We thank Chaurasia and associates for their thoughtful observations and questions regarding our article, “Spontaneous Reattachment of Descemet Stripping Automated Endothelial Keratoplasty Lenticles.” In response to their first comment noting that it would be useful to know the number of absolute lenticle dislocations, our study was an observational study, so absolute numbers of detachments were not collected as a denominator for statistical analysis, although this would have been a useful factor to examine.

The question was raised as to the rationale to observe patients rather than to rebubble immediately. In most cases, the graft was attached partially, so the decision was made to observe the patient, given that the lenticle was not free floating in the anterior chamber. However, there were some patients who were scheduled to undergo rebubbling the following week, but spontaneously reattached after performing activities like cleaning the floor in a face-down position for a prolonged period or for unknown reasons. Another patient could not undergo rebubbling because she had to return home to another state. When she returned for follow-up months later, spontaneous reattachment had occurred.

Chaurasia and associates also pose many interesting questions about the clinical appearance of our patients. Patients 2 and 3 had low postoperative vision because of poor visual potential from nerve pathologic features resulting from pre-existing glaucoma. Their grafts have remained clear and compact without any interface haze.

With regard to whether the reattached lenticles were displaced inferiorly, those patients who had peripheral attachment with only some central fluid were not displaced inferiorly. However, there were a couple patients who had inferior centration, perhaps because the lenticle was free floating in the anterior chamber.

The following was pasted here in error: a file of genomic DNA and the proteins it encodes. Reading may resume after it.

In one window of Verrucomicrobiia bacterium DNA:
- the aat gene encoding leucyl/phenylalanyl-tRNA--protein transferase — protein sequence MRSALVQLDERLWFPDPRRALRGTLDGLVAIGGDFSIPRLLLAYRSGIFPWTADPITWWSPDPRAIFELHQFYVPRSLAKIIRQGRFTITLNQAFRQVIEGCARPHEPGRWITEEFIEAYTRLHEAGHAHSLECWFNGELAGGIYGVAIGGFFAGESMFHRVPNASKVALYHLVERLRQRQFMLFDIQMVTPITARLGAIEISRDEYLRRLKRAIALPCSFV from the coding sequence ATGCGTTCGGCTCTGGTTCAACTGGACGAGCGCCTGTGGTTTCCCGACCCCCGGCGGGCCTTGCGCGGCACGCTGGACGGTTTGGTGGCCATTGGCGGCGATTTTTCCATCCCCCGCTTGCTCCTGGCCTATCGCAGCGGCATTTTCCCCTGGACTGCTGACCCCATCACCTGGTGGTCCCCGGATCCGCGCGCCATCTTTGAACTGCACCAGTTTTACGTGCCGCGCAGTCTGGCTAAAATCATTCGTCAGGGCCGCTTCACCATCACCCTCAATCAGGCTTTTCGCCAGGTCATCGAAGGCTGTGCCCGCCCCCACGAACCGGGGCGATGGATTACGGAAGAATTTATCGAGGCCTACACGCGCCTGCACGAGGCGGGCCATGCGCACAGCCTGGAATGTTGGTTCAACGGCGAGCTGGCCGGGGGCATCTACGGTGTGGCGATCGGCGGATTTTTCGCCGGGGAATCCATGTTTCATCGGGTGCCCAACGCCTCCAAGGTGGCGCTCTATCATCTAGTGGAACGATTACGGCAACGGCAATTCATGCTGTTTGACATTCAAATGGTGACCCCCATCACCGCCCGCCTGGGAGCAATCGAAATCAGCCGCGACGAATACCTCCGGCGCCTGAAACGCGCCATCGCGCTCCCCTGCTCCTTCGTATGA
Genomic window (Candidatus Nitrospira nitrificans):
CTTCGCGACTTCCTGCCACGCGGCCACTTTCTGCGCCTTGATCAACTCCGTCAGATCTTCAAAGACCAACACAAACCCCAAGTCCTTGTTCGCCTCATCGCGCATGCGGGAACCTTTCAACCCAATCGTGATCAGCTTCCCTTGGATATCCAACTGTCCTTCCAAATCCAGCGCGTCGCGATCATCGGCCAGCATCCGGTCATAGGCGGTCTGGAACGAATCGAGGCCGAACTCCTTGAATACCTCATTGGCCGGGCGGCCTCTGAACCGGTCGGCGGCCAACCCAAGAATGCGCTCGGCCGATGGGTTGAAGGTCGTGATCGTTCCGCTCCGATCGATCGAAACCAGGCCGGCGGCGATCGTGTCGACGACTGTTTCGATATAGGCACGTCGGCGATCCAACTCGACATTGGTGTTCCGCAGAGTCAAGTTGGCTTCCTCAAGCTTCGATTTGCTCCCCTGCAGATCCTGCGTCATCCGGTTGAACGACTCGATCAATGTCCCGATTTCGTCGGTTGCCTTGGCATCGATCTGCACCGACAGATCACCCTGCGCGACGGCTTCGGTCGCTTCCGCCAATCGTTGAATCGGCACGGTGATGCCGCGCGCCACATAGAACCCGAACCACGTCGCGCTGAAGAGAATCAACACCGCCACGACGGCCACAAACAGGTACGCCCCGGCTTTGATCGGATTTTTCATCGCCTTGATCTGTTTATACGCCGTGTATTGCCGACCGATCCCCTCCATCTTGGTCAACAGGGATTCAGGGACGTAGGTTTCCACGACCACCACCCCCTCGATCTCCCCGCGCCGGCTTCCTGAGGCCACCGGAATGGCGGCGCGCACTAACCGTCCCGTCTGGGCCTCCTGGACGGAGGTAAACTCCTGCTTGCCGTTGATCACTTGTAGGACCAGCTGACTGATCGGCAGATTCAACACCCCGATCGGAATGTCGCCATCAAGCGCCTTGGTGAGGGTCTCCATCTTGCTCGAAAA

Valid observations were made regarding the importance that postoperative intraocular pressure plays in the ability of Descemet stripping automated endothelial keratoplasty lenticles adhering to the cornea. Studies have reported that hypotony, whether it be from wound leak, the presence of filtering blebs, or glaucoma drainage devices, has resulted in a higher dislocation rate. In some cases, as was reported in our study, however, normalization of pressure and positioning may help some of these cases to demonstrate spontaneous reattachment.

Chaurasia and associates’ point about endothelial viability being retained during dislocation is well taken. As several studies have shown, rebubbling within a reasonable amount of time still can result in a clear and compact Descemet stripping automated endothelial keratoplasty lenticle. We found that likewise in these cases, spontaneous reattachments occur in the face of otherwise unremarkable Descemet stripping automated endothelial keratoplasty surgery and the lenticles still can clear. Although it would have been interesting to report endothelial cell counts, this was not the focus of the study. All cases clinically resulted in attached, clearing lenticles. For those cases for which we did have the cell counts (n = 4), on average, there were 1821 endothelial cells remaining (postoperative time range, 6 to 21 months).

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Jan 12, 2017 | Posted by in OPHTHALMOLOGY | Comments Off on Reply

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